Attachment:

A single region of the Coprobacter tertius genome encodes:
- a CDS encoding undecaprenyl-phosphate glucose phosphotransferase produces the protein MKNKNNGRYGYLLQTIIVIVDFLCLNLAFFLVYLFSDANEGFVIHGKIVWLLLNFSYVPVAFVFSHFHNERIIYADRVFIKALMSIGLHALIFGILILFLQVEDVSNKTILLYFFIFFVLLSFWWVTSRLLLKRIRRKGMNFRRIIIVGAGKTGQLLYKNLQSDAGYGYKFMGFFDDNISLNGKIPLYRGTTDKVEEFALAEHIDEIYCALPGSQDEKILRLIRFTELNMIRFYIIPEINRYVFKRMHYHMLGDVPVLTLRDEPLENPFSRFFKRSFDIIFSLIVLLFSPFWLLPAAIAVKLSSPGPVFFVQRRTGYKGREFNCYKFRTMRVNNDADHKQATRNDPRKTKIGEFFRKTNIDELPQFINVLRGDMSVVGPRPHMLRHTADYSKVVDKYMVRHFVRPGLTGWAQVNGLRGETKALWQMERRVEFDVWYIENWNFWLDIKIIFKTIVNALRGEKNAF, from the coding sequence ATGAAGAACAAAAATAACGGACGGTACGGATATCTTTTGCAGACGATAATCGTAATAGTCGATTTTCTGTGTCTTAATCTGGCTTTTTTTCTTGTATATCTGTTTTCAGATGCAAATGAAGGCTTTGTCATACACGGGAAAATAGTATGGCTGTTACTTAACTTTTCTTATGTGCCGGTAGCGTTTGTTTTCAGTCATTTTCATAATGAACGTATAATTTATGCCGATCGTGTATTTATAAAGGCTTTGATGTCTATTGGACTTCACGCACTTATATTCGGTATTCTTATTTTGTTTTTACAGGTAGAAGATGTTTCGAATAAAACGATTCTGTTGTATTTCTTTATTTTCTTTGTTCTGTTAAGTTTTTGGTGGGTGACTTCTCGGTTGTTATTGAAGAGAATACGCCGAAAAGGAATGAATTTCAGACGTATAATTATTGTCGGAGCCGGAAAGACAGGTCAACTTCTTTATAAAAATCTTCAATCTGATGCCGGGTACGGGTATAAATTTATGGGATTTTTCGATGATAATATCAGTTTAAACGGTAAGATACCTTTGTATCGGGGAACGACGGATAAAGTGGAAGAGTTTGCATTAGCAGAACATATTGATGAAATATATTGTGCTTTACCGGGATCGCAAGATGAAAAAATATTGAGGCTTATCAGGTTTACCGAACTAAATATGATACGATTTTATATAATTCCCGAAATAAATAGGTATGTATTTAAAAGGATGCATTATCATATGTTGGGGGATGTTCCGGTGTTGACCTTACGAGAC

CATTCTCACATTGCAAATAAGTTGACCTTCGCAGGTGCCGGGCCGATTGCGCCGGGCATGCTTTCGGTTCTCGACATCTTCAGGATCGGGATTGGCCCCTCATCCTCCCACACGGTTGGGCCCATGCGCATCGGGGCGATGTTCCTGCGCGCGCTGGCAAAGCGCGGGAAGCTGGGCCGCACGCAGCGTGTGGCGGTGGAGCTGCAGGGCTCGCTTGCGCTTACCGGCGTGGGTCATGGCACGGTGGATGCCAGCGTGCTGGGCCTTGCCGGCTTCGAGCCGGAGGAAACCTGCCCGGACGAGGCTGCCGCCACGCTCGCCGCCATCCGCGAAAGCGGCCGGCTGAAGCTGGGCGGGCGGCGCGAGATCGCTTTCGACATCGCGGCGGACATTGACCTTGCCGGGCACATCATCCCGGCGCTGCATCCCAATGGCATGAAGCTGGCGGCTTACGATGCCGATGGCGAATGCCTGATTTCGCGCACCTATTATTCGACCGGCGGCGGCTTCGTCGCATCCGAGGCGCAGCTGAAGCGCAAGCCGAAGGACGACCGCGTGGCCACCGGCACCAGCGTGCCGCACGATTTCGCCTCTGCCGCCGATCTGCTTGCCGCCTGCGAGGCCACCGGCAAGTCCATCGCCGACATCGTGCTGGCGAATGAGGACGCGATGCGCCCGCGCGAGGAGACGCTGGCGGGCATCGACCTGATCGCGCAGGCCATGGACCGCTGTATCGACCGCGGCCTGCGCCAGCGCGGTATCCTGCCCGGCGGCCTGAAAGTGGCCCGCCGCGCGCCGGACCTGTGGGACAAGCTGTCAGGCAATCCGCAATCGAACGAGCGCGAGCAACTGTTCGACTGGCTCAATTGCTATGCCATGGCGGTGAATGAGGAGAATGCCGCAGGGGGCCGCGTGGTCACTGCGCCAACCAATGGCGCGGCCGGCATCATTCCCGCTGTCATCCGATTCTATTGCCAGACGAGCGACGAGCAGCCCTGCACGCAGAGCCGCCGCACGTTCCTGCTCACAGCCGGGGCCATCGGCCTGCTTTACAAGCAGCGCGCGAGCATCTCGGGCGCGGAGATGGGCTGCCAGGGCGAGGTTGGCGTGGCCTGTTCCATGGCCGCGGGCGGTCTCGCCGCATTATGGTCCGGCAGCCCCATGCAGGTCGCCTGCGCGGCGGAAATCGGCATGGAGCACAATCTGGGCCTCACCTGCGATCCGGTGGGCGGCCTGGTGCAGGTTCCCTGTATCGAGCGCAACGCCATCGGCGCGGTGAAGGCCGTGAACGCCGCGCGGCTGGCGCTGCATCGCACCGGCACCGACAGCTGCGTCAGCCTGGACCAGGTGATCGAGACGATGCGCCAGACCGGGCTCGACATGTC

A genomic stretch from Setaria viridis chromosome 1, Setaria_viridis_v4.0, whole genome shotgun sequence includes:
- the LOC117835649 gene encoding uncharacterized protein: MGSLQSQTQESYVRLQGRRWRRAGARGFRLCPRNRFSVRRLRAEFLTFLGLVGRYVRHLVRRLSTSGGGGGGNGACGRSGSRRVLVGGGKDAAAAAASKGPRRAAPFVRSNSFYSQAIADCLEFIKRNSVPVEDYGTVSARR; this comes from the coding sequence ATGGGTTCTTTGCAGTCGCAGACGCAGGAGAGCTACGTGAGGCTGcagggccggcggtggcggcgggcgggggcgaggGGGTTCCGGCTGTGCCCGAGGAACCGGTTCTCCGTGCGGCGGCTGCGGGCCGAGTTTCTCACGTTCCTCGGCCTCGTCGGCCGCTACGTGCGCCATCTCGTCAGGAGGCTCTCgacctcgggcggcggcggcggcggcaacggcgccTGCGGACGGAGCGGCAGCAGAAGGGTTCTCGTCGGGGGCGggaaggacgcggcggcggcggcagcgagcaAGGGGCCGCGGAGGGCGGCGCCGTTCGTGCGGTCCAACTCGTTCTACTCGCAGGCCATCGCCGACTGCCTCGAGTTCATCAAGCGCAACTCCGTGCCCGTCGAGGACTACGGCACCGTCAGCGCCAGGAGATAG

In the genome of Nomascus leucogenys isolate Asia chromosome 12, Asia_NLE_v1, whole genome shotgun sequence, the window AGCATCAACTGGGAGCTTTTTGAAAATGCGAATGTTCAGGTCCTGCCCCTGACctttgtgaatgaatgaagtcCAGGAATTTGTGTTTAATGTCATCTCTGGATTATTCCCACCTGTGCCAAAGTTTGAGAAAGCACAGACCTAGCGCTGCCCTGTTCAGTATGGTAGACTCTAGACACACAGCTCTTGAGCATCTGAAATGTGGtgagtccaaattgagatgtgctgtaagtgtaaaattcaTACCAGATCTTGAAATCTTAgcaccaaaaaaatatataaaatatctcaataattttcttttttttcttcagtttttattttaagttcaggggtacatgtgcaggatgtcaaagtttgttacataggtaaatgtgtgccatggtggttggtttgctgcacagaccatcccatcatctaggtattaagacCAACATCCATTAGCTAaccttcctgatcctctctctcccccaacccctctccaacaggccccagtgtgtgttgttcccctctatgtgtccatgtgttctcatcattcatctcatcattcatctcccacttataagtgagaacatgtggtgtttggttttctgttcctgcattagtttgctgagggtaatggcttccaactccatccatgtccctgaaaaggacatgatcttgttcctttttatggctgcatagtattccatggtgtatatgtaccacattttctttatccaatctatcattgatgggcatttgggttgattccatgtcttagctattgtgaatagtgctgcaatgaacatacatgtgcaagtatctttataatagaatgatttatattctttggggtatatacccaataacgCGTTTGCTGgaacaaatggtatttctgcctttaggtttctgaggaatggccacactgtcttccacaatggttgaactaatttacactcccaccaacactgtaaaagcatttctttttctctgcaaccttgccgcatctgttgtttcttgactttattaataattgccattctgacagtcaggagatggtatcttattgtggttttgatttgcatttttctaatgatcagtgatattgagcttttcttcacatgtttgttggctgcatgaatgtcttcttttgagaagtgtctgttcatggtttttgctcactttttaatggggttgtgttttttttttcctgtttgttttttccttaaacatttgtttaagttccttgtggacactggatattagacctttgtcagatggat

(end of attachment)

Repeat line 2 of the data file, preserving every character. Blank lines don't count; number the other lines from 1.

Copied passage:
- a CDS encoding undecaprenyl-phosphate glucose phosphotransferase produces the protein MKNKNNGRYGYLLQTIIVIVDFLCLNLAFFLVYLFSDANEGFVIHGKIVWLLLNFSYVPVAFVFSHFHNERIIYADRVFIKALMSIGLHALIFGILILFLQVEDVSNKTILLYFFIFFVLLSFWWVTSRLLLKRIRRKGMNFRRIIIVGAGKTGQLLYKNLQSDAGYGYKFMGFFDDNISLNGKIPLYRGTTDKVEEFALAEHIDEIYCALPGSQDEKILRLIRFTELNMIRFYIIPEINRYVFKRMHYHMLGDVPVLTLRDEPLENPFSRFFKRSFDIIFSLIVLLFSPFWLLPAAIAVKLSSPGPVFFVQRRTGYKGREFNCYKFRTMRVNNDADHKQATRNDPRKTKIGEFFRKTNIDELPQFINVLRGDMSVVGPRPHMLRHTADYSKVVDKYMVRHFVRPGLTGWAQVNGLRGETKALWQMERRVEFDVWYIENWNFWLDIKIIFKTIVNALRGEKNAF, from the coding sequence ATGAAGAACAAAAATAACGGACGGTACGGATATCTTTTGCAGACGATAATCGTAATAGTCGATTTTCTGTGTCTTAATCTGGCTTTTTTTCTTGTATATCTGTTTTCAGATGCAAATGAAGGCTTTGTCATACACGGGAAAATAGTATGGCTGTTACTTAACTTTTCTTATGTGCCGGTAGCGTTTGTTTTCAGTCATTTTCATAATGAACGTATAATTTATGCCGATCGTGTATTTATAAAGGCTTTGATGTCTATTGGACTTCACGCACTTATATTCGGTATTCTTATTTTGTTTTTACAGGTAGAAGATGTTTCGAATAAAACGATTCTGTTGTATTTCTTTATTTTCTTTGTTCTGTTAAGTTTTTGGTGGGTGACTTCTCGGTTGTTATTGAAGAGAATACGCCGAAAAGGAATGAATTTCAGACGTATAATTATTGTCGGAGCCGGAAAGACAGGTCAACTTCTTTATAAAAATCTTCAATCTGATGCCGGGTACGGGTATAAATTTATGGGATTTTTCGATGATAATATCAGTTTAAACGGTAAGATACCTTTGTATCGGGGAACGACGGATAAAGTGGAAGAGTTTGCATTAGCAGAACATATTGATGAAATATATTGTGCTTTACCGGGATCGCAAGATGAAAAAATATTGAGGCTTATCAGGTTTACCGAACTAAATATGATACGATTTTATATAATTCCCGAAATAAATAGGTATGTATTTAAAAGGATGCATTATCATATGTTGGGGGATGTTCCGGTGTTGACCTTACGAGAC